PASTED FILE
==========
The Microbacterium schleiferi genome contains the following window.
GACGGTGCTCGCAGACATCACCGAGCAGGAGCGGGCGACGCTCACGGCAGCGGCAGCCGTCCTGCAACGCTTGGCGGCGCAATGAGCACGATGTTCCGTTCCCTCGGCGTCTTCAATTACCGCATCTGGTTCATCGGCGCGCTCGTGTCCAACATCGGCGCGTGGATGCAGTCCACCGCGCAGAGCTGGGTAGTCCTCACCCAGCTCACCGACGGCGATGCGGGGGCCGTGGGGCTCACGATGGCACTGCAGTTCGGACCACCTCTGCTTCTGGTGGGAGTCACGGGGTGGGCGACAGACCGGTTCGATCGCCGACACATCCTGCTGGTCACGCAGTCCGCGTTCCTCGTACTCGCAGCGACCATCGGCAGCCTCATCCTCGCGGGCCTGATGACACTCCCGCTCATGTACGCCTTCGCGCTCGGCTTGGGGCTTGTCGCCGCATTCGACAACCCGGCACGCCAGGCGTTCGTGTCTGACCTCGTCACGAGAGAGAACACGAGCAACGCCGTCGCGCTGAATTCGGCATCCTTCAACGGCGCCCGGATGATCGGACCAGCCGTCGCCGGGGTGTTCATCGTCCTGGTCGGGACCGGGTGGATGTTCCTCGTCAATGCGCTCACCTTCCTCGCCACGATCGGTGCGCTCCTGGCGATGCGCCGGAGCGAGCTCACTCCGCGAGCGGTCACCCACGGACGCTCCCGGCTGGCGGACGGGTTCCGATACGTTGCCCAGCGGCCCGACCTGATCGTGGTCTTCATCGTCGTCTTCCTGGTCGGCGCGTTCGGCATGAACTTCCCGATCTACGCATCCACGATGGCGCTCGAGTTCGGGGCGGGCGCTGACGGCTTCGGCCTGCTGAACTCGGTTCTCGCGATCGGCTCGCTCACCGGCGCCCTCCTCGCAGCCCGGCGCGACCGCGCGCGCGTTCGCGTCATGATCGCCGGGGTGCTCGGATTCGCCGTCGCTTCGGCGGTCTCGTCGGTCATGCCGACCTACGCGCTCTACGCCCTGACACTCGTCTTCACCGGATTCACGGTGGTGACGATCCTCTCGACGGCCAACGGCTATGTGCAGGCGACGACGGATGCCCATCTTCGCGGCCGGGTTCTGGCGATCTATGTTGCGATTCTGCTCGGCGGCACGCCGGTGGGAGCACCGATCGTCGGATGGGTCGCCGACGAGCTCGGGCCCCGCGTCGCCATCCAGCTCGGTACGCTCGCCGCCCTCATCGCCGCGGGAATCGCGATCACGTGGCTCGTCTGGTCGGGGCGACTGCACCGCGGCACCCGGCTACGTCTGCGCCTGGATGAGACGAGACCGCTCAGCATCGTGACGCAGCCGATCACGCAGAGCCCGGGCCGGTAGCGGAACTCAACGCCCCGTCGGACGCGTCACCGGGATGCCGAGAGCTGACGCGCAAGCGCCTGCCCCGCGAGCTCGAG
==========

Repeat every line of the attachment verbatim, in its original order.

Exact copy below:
The Microbacterium schleiferi genome contains the following window.
GACGGTGCTCGCAGACATCACCGAGCAGGAGCGGGCGACGCTCACGGCAGCGGCAGCCGTCCTGCAACGCTTGGCGGCGCAATGAGCACGATGTTCCGTTCCCTCGGCGTCTTCAATTACCGCATCTGGTTCATCGGCGCGCTCGTGTCCAACATCGGCGCGTGGATGCAGTCCACCGCGCAGAGCTGGGTAGTCCTCACCCAGCTCACCGACGGCGATGCGGGGGCCGTGGGGCTCACGATGGCACTGCAGTTCGGACCACCTCTGCTTCTGGTGGGAGTCACGGGGTGGGCGACAGACCGGTTCGATCGCCGACACATCCTGCTGGTCACGCAGTCCGCGTTCCTCGTACTCGCAGCGACCATCGGCAGCCTCATCCTCGCGGGCCTGATGACACTCCCGCTCATGTACGCCTTCGCGCTCGGCTTGGGGCTTGTCGCCGCATTCGACAACCCGGCACGCCAGGCGTTCGTGTCTGACCTCGTCACGAGAGAGAACACGAGCAACGCCGTCGCGCTGAATTCGGCATCCTTCAACGGCGCCCGGATGATCGGACCAGCCGTCGCCGGGGTGTTCATCGTCCTGGTCGGGACCGGGTGGATGTTCCTCGTCAATGCGCTCACCTTCCTCGCCACGATCGGTGCGCTCCTGGCGATGCGCCGGAGCGAGCTCACTCCGCGAGCGGTCACCCACGGACGCTCCCGGCTGGCGGACGGGTTCCGATACGTTGCCCAGCGGCCCGACCTGATCGTGGTCTTCATCGTCGTCTTCCTGGTCGGCGCGTTCGGCATGAACTTCCCGATCTACGCATCCACGATGGCGCTCGAGTTCGGGGCGGGCGCTGACGGCTTCGGCCTGCTGAACTCGGTTCTCGCGATCGGCTCGCTCACCGGCGCCCTCCTCGCAGCCCGGCGCGACCGCGCGCGCGTTCGCGTCATGATCGCCGGGGTGCTCGGATTCGCCGTCGCTTCGGCGGTCTCGTCGGTCATGCCGACCTACGCGCTCTACGCCCTGACACTCGTCTTCACCGGATTCACGGTGGTGACGATCCTCTCGACGGCCAACGGCTATGTGCAGGCGACGACGGATGCCCATCTTCGCGGCCGGGTTCTGGCGATCTATGTTGCGATTCTGCTCGGCGGCACGCCGGTGGGAGCACCGATCGTCGGATGGGTCGCCGACGAGCTCGGGCCCCGCGTCGCCATCCAGCTCGGTACGCTCGCCGCCCTCATCGCCGCGGGAATCGCGATCACGTGGCTCGTCTGGTCGGGGCGACTGCACCGCGGCACCCGGCTACGTCTGCGCCTGGATGAGACGAGACCGCTCAGCATCGTGACGCAGCCGATCACGCAGAGCCCGGGCCGGTAGCGGAACTCAACGCCCCGTCGGACGCGTCACCGGGATGCCGAGAGCTGACGCGCAAGCGCCTGCCCCGCGAGCTCGAG